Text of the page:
Pilot episodes tend to be “clunky” – there are a lot of new characters to introduce, and the audience has to be brought up to speed on the plot, Ted Sarandos said last week.
So if the first few installments of a series don’t attract the kind of audience numbers a network expects, should the show be deemed a failure? Netflix’s chief content officer doesn’t think so.
“Ratings measurement has been bad for the creative of television,” Sarandos told the audience at an investors’ conference last week where he spoke about the network’s 5-year plan. Sarandos added that while Nielsen numbers may be necessary for the business of television, where networks are selling advertising and jockeying for channel position with the cable operators, “It’s an irrelevant measure of success for us.”
But is it really fair to say there is no business value in publicly releasing viewership numbers on SVOD services? Last month it was revealed that Nielsen will start measuring SVOD viewership rates on the streaming service and its rival, Amazon, in order to give additional insight to studios and networks into the value of their syndicated content. Nielsen hasn’t confirmed how its package would function, but when asked about the product, Sarandos quipped: “I hope you have all the confidence in that number that you have in Nielsen’s current tracking.”
Broadcasting execs sometimes claim that OTT platforms and catch-up viewing on TV Everywhere platforms drive audiences to watch series currently on air. So if there’s a correlation between linear and OTT viewing, perhaps there is value in advertisers knowing what audiences are watching on Netflix, even if they can’t buy ad space there.
However, Rob Young, SVP director of insights and analytics at media buying agency PHD in Toronto, doesn’t think there would be any way for the broadcasting networks to leverage this information when making deals with advertisers.
“[The networks] are certainly not going to go out to the advertising community and say, ‘Hey, good news! Our audience numbers are down by 10% because Netflix is running this show.’ And anyway, we already know their numbers are down by 10% because we got the overnights. I already want 10% of my money back.”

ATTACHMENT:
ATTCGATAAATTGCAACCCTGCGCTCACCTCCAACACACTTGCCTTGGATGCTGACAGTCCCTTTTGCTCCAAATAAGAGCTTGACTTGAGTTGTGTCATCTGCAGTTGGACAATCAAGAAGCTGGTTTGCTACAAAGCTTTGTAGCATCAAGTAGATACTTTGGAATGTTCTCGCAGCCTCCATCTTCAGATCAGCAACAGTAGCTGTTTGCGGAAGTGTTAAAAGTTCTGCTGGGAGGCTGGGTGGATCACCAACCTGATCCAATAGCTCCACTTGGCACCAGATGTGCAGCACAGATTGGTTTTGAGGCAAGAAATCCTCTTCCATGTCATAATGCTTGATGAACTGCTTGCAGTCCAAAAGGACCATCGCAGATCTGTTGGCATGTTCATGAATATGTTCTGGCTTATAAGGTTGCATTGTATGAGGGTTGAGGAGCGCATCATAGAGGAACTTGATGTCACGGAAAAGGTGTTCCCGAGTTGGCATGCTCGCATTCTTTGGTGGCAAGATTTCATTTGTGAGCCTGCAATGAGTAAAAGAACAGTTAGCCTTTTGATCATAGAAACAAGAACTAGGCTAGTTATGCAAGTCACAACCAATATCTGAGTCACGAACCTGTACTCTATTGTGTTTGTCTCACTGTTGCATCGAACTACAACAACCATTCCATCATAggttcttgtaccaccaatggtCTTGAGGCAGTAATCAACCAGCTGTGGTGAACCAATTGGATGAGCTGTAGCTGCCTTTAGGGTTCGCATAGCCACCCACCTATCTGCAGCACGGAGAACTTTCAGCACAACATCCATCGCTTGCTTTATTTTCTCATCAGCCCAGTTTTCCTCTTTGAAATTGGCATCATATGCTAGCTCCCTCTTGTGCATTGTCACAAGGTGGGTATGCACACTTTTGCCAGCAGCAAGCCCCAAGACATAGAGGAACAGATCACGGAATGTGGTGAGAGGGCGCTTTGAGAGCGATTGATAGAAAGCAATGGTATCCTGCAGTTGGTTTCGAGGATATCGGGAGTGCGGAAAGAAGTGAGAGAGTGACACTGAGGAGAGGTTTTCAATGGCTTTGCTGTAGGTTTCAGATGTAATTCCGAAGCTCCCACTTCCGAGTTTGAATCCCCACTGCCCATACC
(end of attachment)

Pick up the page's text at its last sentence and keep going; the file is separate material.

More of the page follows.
He does, however, think the information could help the networks determine the impact – or lack thereof – of Netflix viewing on linear-TV demographics.
“If you had Netflix’s average minute audience data, and you have the average minute audience data for the linear television channel or program, you could run the 2 lines together and see if there is a correlation between one going up, and the other going down, which would suggest causality. I guess [it could] clue you in a little more as to why there might be deterioration in audience numbers on linear television,” he says.
But while that may have an impact on how to license content to SVOD services down the road, it’s not of much practical value to the advertising community, he says.
“Internally, I would take that information and I would talk to my licensing department and I would say, ‘Maybe we should rethink about whether we license this property to Netflix because it’s having a negative impact on my own audience numbers, which I’m selling to advertisers for less money because my numbers are lower,'” he says.
Like Sarandos implied in his talk, Netflix’s straight-to-series production model takes pressure away from producers to deliver sky-high ratings right off the bat. However, as stakeholders, those producers and talent don’t even have access to viewership data, which could affect their ability to bargain licensing deals after their Netflix run is over.
In contrast to Netflix, Canadian streaming service Shomi will make viewership data available to its content partners, Marni Shulman, senior director, content & programming at Rogers Media, said at a TIFF conference this fall.
Don Carmody is producing an original series for both platforms – a youth-skewing drama called Between that will stream on Netflix internationally and on the Rogers-owned OTT platform in the Canadian market.
Carmody questions whether third-party analytics would be able to deliver accurate viewership statistics that producers could then leverage.
“Netflix already knows how many times a program is accessed on their platform and they make programming decisions based on that data – same with iTunes and Amazon,” he says. “Their data will be far more reliable and exact than a Nielsen sampling of a limited number of viewers filling out diaries or through set-top boxes.”
Nielsen’s ratings reportedly wouldn’t measure Netflix subscribers who watch content on their mobile devices.
“Many millennials access [OTT] services on their cell phones and laptops, and not their TV sets. I sincerely doubt Nielsen will even be able to find them to record their participation, in any case,” Carmody says.
Image: Netflix handout